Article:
MB: It is, which made us think we’d all gone through the rigorous training to master our particular area of manual therapy, but since it turns out that different providers are treating the same condition differently and yet getting similar outcomes, there has to be something else that is contributing to the outcomes. So, we were looking at what might explain how we can have so many varied approaches with similar outcomes for the same conditions.

Some of our work suggests that the expectation someone has before we start is a stronger predictor of what they’ll tell you six months later, than which treatment they actually received.3


TL: What the client or patient thinks about you, your practice, or your techniques—even before they come to you—has a stronger correlation to how they’re doing six months later than the treatment you actually did.


MB: Yes. We asked people before they started treatment about their general expectation on full recovery. The people who said, before we did anything, that they would be completely recovered in six months were the ones who had the largest change in outcome.


WL: So, the people who said they expected to recover had the largest change in outcome?


MB: Yes sir. That’s a very general expectation. That has nothing to do with what we actually did. That [has] everything to do with what you think before you even get treatment.

There are some great examples of context and expectations in the placebo literature with people in a hospital in pain, randomized to two groups.4 One group has a health professional walk up in a white coat. The person in the bed can see the injection going into the IV bag. And you get a great response after the injection. When you give the same injection from behind the screen, so the person doesn’t know when it’s administered, in some drugs used for pain you actually eliminate the effectiveness. So, the effectiveness of that particular medication was all context.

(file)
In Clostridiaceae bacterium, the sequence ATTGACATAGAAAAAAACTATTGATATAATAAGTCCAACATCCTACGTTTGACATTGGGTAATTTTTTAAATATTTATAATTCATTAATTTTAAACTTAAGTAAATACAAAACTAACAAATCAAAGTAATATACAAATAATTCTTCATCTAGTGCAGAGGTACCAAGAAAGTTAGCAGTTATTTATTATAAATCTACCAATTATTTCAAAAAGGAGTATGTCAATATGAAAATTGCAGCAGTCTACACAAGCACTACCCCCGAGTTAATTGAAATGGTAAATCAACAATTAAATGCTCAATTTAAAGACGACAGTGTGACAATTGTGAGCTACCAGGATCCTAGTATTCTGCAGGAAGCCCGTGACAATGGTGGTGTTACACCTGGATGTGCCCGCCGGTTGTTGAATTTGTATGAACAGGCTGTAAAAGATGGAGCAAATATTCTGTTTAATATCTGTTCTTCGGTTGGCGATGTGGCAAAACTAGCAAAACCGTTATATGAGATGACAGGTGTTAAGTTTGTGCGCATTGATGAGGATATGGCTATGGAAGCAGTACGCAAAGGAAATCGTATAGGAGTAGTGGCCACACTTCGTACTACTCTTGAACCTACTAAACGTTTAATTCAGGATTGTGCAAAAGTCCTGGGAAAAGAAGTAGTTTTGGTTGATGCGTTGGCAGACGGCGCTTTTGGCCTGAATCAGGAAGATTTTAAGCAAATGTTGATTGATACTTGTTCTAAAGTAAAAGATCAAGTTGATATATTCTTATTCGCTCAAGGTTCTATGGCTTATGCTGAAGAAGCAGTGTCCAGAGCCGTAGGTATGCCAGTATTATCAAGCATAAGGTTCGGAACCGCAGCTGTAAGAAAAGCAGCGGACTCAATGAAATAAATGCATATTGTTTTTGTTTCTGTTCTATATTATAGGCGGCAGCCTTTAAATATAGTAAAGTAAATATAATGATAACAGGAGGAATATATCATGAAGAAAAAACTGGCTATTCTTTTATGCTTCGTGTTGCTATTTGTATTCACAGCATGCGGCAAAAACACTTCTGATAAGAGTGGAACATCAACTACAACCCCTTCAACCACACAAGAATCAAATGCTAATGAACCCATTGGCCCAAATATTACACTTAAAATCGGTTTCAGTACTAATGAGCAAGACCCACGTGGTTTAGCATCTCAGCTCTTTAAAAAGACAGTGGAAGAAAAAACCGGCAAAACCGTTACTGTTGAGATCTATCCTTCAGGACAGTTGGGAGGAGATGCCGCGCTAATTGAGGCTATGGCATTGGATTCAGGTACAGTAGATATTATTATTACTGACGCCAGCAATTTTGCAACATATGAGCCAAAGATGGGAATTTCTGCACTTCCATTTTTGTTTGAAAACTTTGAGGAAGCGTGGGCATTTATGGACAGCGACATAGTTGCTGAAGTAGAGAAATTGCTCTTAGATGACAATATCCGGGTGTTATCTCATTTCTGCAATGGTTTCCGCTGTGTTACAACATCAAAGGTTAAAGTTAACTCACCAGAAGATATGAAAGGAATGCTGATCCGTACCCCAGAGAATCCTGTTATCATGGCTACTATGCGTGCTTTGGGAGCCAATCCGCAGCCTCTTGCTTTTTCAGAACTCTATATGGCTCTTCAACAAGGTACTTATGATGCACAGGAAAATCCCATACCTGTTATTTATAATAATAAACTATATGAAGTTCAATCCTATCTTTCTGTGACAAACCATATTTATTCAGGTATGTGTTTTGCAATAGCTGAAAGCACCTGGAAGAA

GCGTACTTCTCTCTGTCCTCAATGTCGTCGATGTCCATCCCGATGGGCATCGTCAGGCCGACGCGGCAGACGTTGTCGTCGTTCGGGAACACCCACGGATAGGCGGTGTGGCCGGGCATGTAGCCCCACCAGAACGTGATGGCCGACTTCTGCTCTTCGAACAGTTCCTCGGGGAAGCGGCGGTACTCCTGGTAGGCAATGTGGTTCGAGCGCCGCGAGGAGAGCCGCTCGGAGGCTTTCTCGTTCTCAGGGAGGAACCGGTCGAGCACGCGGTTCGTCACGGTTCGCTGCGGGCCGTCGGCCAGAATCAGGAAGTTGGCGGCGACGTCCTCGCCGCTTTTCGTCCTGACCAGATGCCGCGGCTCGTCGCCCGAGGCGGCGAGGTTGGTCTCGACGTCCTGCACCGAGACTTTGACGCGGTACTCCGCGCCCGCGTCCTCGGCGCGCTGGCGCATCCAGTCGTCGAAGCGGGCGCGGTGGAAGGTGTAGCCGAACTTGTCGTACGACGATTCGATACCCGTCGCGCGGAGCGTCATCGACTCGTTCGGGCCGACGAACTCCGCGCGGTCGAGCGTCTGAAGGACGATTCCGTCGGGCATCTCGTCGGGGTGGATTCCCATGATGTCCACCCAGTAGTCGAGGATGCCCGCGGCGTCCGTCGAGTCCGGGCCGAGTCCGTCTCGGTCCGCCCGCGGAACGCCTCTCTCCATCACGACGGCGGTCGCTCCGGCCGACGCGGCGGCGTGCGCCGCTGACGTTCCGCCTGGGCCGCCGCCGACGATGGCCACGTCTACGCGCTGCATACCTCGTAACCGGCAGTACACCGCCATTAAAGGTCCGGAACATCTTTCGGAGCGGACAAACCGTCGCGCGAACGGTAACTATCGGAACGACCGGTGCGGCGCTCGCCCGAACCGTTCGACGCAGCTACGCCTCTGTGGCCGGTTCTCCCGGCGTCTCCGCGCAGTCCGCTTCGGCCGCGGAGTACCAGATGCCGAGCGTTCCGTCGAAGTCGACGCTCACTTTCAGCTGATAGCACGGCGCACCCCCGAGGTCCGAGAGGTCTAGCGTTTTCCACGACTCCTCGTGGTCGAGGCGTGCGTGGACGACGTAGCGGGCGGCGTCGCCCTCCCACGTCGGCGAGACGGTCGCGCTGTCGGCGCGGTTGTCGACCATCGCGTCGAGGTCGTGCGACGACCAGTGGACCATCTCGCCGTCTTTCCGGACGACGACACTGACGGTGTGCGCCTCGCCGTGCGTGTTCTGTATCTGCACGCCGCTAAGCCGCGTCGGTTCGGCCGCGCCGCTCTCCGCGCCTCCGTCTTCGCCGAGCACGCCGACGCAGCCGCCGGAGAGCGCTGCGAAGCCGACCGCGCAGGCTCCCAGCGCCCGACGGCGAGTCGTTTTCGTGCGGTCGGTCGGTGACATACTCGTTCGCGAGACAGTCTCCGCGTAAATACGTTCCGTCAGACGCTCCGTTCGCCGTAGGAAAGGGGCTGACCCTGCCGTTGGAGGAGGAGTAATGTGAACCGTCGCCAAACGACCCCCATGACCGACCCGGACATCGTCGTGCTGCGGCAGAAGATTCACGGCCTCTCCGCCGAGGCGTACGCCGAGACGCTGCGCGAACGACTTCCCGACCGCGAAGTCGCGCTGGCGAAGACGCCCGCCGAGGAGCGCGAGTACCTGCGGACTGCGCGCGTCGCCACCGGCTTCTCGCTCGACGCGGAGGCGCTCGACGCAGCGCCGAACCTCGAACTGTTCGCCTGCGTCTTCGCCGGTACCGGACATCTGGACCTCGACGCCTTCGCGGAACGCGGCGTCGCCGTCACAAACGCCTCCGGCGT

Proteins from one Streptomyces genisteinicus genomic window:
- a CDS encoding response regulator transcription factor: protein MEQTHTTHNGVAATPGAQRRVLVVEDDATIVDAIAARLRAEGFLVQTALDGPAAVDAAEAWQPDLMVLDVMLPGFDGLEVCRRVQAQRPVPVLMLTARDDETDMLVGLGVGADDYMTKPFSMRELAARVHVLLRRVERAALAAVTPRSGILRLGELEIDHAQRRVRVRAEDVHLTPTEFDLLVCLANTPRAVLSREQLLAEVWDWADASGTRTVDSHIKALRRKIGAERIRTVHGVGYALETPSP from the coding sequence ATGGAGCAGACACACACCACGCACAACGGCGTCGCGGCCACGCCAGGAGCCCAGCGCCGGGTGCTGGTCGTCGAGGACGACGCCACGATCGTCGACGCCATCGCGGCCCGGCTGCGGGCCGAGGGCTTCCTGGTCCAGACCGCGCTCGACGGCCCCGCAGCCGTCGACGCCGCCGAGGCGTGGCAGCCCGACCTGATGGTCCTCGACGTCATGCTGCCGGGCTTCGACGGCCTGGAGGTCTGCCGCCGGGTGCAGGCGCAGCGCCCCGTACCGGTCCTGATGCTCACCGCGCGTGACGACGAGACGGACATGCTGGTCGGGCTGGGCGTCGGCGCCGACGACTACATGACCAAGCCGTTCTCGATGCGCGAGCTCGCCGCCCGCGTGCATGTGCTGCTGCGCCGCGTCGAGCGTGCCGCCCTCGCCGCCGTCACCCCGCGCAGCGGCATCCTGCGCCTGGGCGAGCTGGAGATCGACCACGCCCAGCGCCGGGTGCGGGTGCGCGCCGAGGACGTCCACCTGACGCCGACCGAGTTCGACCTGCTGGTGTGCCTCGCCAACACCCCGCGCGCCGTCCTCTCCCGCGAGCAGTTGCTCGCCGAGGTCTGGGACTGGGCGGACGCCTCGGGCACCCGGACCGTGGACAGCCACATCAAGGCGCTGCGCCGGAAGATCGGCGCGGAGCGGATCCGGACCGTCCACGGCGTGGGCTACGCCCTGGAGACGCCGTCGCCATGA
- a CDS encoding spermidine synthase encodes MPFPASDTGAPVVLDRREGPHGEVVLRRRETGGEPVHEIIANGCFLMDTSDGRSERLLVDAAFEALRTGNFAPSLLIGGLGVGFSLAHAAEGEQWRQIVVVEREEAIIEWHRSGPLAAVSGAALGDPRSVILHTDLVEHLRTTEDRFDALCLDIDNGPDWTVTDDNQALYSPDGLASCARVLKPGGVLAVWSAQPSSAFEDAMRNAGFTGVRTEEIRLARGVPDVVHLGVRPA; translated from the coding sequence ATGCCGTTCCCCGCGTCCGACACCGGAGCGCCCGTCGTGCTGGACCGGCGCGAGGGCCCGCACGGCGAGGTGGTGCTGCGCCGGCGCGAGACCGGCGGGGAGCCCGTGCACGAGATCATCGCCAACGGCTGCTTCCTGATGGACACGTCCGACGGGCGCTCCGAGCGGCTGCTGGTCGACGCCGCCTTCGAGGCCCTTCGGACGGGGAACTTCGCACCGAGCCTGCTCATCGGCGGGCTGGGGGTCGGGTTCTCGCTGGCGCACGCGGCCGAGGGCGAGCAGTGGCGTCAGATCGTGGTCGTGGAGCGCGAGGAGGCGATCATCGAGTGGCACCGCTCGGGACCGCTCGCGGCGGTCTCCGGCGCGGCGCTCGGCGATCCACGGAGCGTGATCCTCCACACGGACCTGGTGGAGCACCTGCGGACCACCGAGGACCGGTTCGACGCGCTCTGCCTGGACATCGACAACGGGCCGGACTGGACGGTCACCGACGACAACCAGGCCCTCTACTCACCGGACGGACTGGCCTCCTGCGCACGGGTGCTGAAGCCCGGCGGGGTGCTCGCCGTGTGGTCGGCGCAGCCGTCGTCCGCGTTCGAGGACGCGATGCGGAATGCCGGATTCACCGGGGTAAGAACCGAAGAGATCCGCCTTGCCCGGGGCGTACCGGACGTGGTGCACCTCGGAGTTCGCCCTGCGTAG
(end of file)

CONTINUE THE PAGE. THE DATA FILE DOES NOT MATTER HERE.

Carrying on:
TL: That makes me think about practitioners whose focus may be general self-care, relaxation, and stress relief, rather than pain per se. Do you see any reason these effects wouldn’t apply there as well?


MB: They do apply. In fact, in exercise studies, expectation of benefit predicts performance improvement. Your ability to run faster is influenced by your confidence in the training program and your expectation that you will run faster. People with high expectations report lower exertion than people who don’t expect it to help.

It’s that old adage about if your head’s not in the game, you are not putting in the effort. So, as with exercise, if I go to see you expecting benefit in the forms of relaxation or stress relief, I will experience more relaxation and stress relief.


In an upcoming excerpt of their conversation, Til and Whitney talk with Dr. Bishop about ways practitioners can put these ideas to use, about managing client expectations during a pandemic, and more. Thanks to Alexandra Hammer for superlative editing and improvements to the original transcription.



1. Mark D. Bishop, PT, PhD, FAPTA, is a faculty member in the Department of Physical Therapy, with affiliations in the Center for Pain Research and Behavioral Health, and the Pain Research and Intervention Center of Excellence, at the University of Florida.

2. Mark D. Bishop et al., “Patient Expectations of Benefit from Interventions for Neck Pain and Resulting Influence on Outcomes,” Journal of Orthopaedic and Sports Physical Therapy 43, no. 7 (July 2013): 457–65,

3. Mark D. Bishop et al., “Patient Expectations of Benefit from Interventions for Neck Pain and Resulting Influence on Outcomes.”

4. Martina Amanzio et al., “Response Variability to Analgesics: A Role for Non-Specific Activation of Endogenous Opioids,” Pain 90, no. 3 (February 2001): 205-15,


Til Luchau is the author of the Advanced Myofascial Techniques books and training series, a Certified Advanced Rolfer, and a member of the faculty, which offers online learning and in-person seminars throughout the United States and abroad. He and Whitney Lowe host the Thinking Practitioner Podcast. Luchau invites questions or comments via and’s Facebook page.
Whitney Lowe is the developer and instructor of one of the profession’s most popular orthopedic massage training programs. His text and programs have been used by professionals and schools for almost 30 years. Learn more at